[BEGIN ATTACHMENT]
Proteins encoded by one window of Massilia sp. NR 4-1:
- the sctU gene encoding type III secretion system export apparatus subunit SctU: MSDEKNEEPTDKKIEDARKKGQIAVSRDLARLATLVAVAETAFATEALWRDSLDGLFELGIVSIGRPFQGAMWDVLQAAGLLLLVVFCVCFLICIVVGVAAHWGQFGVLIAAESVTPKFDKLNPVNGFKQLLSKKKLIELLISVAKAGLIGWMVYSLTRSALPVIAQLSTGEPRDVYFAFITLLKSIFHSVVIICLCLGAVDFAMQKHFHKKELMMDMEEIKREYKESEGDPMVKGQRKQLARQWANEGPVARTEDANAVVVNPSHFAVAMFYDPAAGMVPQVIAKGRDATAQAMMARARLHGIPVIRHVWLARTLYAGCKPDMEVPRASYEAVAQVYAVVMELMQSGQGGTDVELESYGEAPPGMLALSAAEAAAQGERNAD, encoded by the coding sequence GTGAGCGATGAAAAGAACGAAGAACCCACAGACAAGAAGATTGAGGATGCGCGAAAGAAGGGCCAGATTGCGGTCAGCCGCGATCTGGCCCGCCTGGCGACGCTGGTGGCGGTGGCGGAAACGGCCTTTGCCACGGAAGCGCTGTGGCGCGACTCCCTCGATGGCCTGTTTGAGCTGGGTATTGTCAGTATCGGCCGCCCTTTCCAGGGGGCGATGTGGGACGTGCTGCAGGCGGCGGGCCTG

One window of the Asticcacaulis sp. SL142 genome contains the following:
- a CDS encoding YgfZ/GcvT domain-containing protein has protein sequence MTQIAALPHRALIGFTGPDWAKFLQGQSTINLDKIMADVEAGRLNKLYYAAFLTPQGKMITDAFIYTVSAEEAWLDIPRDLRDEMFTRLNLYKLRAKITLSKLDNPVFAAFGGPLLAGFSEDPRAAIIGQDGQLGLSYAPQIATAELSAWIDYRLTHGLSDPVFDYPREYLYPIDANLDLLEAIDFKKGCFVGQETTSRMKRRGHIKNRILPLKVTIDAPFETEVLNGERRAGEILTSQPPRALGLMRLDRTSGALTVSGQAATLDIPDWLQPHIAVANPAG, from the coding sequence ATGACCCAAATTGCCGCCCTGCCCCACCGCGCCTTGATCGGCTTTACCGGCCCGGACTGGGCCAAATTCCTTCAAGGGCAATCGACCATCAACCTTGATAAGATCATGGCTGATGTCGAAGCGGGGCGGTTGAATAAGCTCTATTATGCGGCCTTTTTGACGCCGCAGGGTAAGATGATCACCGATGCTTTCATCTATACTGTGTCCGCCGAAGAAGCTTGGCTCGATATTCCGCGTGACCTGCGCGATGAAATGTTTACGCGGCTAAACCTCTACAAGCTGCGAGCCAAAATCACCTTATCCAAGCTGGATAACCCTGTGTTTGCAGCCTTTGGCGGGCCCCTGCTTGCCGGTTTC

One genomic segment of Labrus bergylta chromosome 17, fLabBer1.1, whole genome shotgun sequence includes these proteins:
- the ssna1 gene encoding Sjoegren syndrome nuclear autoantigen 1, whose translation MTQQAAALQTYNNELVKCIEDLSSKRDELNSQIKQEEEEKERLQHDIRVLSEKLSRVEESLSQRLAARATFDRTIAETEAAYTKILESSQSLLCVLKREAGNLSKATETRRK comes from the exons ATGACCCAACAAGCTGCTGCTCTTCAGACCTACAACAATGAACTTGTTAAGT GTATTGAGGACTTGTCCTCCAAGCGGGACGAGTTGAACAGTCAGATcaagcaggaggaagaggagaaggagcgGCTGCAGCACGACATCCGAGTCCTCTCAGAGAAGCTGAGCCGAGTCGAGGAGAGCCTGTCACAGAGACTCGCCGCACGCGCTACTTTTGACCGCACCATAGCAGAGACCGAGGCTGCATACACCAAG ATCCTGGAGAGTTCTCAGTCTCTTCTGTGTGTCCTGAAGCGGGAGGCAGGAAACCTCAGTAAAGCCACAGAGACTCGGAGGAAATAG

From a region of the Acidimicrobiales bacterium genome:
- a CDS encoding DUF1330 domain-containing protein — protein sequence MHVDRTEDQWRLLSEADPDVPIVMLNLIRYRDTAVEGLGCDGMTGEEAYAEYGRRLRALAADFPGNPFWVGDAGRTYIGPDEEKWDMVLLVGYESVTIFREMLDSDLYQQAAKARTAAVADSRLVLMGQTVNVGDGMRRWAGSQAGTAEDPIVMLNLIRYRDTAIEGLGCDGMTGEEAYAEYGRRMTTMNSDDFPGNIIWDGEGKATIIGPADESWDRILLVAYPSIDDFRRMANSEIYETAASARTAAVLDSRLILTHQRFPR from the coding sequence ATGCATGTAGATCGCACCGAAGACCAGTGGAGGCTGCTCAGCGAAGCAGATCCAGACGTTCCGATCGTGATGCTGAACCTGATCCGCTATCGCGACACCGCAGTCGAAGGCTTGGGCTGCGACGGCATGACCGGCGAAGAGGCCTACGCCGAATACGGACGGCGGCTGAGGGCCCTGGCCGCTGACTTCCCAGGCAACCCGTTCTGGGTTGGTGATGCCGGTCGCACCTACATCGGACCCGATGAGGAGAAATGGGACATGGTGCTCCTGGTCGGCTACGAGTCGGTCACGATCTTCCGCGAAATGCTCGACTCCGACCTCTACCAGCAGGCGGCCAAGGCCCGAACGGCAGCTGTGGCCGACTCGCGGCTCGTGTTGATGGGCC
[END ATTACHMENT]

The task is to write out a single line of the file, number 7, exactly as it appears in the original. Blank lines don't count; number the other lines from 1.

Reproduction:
From a region of the Acidimicrobiales bacterium genome: